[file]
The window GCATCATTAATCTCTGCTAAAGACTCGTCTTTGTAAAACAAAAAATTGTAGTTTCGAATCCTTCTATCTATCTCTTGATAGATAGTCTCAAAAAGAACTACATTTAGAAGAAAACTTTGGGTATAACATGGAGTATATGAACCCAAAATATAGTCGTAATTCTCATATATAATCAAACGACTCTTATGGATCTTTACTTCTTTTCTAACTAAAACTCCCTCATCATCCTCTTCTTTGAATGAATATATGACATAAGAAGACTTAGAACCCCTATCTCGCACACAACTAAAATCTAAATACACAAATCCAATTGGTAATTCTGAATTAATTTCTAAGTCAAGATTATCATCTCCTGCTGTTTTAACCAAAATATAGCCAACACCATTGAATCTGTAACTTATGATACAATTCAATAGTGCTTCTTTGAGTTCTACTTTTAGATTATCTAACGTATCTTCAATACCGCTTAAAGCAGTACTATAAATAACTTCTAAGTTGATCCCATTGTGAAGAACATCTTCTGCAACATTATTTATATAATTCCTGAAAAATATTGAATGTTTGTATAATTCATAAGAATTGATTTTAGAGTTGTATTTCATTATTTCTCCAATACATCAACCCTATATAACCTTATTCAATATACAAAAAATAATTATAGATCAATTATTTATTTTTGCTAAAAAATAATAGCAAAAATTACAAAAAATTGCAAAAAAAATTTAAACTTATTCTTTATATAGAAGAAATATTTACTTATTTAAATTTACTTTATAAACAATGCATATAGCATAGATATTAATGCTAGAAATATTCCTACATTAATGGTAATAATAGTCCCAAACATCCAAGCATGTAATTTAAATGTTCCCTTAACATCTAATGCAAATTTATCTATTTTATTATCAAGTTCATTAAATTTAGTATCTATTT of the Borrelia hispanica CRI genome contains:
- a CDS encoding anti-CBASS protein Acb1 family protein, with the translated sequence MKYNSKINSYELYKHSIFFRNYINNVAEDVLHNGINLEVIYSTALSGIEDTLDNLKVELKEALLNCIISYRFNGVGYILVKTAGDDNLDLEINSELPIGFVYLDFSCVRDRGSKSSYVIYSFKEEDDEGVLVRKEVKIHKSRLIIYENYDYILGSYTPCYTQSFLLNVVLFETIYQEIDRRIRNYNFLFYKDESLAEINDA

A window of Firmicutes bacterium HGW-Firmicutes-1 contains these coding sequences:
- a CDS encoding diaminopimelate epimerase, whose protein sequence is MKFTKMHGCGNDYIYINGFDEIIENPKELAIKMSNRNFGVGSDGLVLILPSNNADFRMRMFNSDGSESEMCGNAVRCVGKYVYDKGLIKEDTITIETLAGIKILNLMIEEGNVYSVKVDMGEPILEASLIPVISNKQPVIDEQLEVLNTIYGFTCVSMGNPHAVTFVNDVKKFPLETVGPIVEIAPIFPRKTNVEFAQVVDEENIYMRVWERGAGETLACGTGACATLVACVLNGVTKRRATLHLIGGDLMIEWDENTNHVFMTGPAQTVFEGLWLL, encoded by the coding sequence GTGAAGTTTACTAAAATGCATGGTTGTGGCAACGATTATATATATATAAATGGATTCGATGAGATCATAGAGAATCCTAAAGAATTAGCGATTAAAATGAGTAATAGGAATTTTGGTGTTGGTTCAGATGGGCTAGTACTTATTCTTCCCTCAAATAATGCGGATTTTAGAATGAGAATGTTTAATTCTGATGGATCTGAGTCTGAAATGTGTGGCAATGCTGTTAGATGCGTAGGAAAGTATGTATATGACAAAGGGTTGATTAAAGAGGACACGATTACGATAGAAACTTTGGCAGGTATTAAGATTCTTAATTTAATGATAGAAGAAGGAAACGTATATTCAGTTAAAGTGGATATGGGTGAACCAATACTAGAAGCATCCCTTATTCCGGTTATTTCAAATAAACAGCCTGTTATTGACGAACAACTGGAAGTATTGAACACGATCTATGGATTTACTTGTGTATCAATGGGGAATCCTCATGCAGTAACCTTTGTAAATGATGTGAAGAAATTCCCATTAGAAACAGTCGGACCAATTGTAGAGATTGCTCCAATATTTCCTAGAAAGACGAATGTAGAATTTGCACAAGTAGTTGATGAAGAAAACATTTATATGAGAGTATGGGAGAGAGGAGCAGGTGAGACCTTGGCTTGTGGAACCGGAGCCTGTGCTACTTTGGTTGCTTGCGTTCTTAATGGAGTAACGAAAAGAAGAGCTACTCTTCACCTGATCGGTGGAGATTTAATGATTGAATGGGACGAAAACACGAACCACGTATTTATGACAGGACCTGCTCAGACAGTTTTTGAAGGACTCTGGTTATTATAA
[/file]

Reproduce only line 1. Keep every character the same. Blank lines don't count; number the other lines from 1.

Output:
The window GCATCATTAATCTCTGCTAAAGACTCGTCTTTGTAAAACAAAAAATTGTAGTTTCGAATCCTTCTATCTATCTCTTGATAGATAGTCTCAAAAAGAACTACATTTAGAAGAAAACTTTGGGTATAACATGGAGTATATGAACCCAAAATATAGTCGTAATTCTCATATATAATCAAACGACTCTTATGGATCTTTACTTCTTTTCTAACTAAAACTCCCTCATCATCCTCTTCTTTGAATGAATATATGACATAAGAAGACTTAGAACCCCTATCTCGCACACAACTAAAATCTAAATACACAAATCCAATTGGTAATTCTGAATTAATTTCTAAGTCAAGATTATCATCTCCTGCTGTTTTAACCAAAATATAGCCAACACCATTGAATCTGTAACTTATGATACAATTCAATAGTGCTTCTTTGAGTTCTACTTTTAGATTATCTAACGTATCTTCAATACCGCTTAAAGCAGTACTATAAATAACTTCTAAGTTGATCCCATTGTGAAGAACATCTTCTGCAACATTATTTATATAATTCCTGAAAAATATTGAATGTTTGTATAATTCATAAGAATTGATTTTAGAGTTGTATTTCATTATTTCTCCAATACATCAACCCTATATAACCTTATTCAATATACAAAAAATAATTATAGATCAATTATTTATTTTTGCTAAAAAATAATAGCAAAAATTACAAAAAATTGCAAAAAAAATTTAAACTTATTCTTTATATAGAAGAAATATTTACTTATTTAAATTTACTTTATAAACAATGCATATAGCATAGATATTAATGCTAGAAATATTCCTACATTAATGGTAATAATAGTCCCAAACATCCAAGCATGTAATTTAAATGTTCCCTTAACATCTAATGCAAATTTATCTATTTTATTATCAAGTTCATTAAATTTAGTATCTATTT of the Borrelia hispanica CRI genome contains: